# If we used Hubble, or the James Webb Space Telescope, how good image could we get of the Starman?

I know that this is never going to happen, because those telescopes have much more important things to look for ...

But I was just wondering if we still did it, what would the best result look like? Would it look like

• a lighter pixel in a dark background
• those pictures of ISS taken in front of the Sun or the Moon
• could we get something a lot better than these, like a good resolution and being able to identify Starman as well

I am thinking about the best case scenario like best orbit position for Starman too

• To give you an idea have a look at this photo of Mars taken by HST. Zoom in and estimate the size of the largest features you can still discern. (Note that Mars is around 7,000,000m across. The Tesla Roadster around 4m...) Feb 18, 2021 at 15:31
• – uhoh
Feb 18, 2021 at 20:04
• Who or what is "Starman"? Feb 19, 2021 at 13:42
• @Philipp The mannequin in Elon Musks Tesla Roadster orbiting the sun Feb 19, 2021 at 14:18

## 2 Answers

The angular resolution of the Hubble and James Webb telescopes are about the same - both are around $$0.05$$ to $$0.1$$ arc seconds or about $$4 \times 10^{-7}$$ radians.

If we express the angle $$\theta$$ in radians then the distance subtended by that angle at a distance $$r$$ is just $$r\theta$$. Starman is about fifty million kilometres away, and at that range $$4 \times 10^{-7}$$ radians corresponds to a distance of around $$5 \times 10^{7}\ \mathrm{km} \times 4 \times 10^{-7} = 20\ \mathrm{km}$$. So neither telescope will be able to see the Tesla as anything other than a point of light.

According to Ars Technica the closest Starman will come to Earth in the next century in 2047 when he will be about five million kilometers away. But even at this distance the resolution of the telescopes would only be $$2\ \mathrm{km}$$.

• FWIW: That same article says, "in order to resolve more than a dot, Starman would have to make a pass within 37,000 miles (60,000km) of a telescope 10m (33 feet) in diameter." Feb 18, 2021 at 18:31
• @SolomonSlow it brings it home to you just how big space is! :-) Feb 18, 2021 at 18:50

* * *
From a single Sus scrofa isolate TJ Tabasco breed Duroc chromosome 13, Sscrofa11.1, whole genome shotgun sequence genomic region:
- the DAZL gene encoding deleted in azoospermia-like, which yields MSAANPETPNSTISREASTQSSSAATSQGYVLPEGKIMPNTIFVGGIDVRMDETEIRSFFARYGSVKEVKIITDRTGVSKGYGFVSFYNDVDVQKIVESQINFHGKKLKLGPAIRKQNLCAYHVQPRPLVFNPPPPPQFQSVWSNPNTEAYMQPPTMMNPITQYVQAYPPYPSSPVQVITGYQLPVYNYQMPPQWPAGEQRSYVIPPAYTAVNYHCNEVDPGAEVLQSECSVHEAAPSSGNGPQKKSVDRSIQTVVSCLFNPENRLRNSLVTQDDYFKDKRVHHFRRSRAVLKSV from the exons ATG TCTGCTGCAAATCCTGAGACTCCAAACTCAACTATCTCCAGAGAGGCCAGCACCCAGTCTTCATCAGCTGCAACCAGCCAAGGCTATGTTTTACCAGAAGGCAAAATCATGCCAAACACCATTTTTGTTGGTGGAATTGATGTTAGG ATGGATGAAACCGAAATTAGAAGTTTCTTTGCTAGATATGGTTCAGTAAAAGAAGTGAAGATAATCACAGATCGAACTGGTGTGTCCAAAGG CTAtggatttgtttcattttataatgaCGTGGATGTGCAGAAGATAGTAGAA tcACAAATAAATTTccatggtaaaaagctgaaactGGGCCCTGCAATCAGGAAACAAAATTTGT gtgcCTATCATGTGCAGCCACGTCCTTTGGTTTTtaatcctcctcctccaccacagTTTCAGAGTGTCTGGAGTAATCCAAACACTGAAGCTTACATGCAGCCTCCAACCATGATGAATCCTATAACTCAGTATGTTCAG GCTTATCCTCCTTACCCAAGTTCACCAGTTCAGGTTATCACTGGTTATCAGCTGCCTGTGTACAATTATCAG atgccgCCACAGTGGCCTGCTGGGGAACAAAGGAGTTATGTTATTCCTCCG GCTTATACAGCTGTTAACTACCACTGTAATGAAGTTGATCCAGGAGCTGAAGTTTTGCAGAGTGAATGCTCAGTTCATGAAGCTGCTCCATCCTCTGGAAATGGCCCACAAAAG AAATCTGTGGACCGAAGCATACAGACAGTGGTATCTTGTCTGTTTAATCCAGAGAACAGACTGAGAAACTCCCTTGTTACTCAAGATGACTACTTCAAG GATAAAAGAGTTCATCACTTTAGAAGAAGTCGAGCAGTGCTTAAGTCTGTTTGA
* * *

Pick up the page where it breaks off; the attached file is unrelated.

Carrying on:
• The article's author has posted an answer as well :-)
– uhoh
Feb 18, 2021 at 20:00
• @JohnRennie - "I mean, you may think it's a long way down the road to the chemist's, but that's just peanuts to space." ;-) Feb 19, 2021 at 12:22
• @T.J.Crowder I very nearly added the quote to my answer, but chickened out at the last minute :-) Feb 19, 2021 at 12:23

Hubble is one of the few telescopes that could possibly image Starman, as a dot. James Webb will have far more sensitivity. It's a really small space rock in a really big space. You can take a look at https://www.whereisroadster.com/ which has information on how big of a telescope it would take to see it, and to resolve it, updated in realtime. The answer right now is:

A telescope about 7,223 ft (2,202 m) in diameter would be required to resolve the Upper stage from Earth. A smaller one could see him as an unresolved dot, about 13.9 ft (4.2 m) in diameter, in ideal conditions.

Hubble, being outside of the atmosphere, is better than the small unresolved dot scenario. There are telescopes right now on the ground that if they pointed at it and spent an hour of imaging time could probably find it, but those telescopes aren't likely to be used for this purpose, their primary purpose being scientific pursuit.

To get an idea of what something might look at, I suggest looking at the Hubble pictures of 2014 MU69. Starman is of a comparible side, but would be moving faster than 2014 MU69.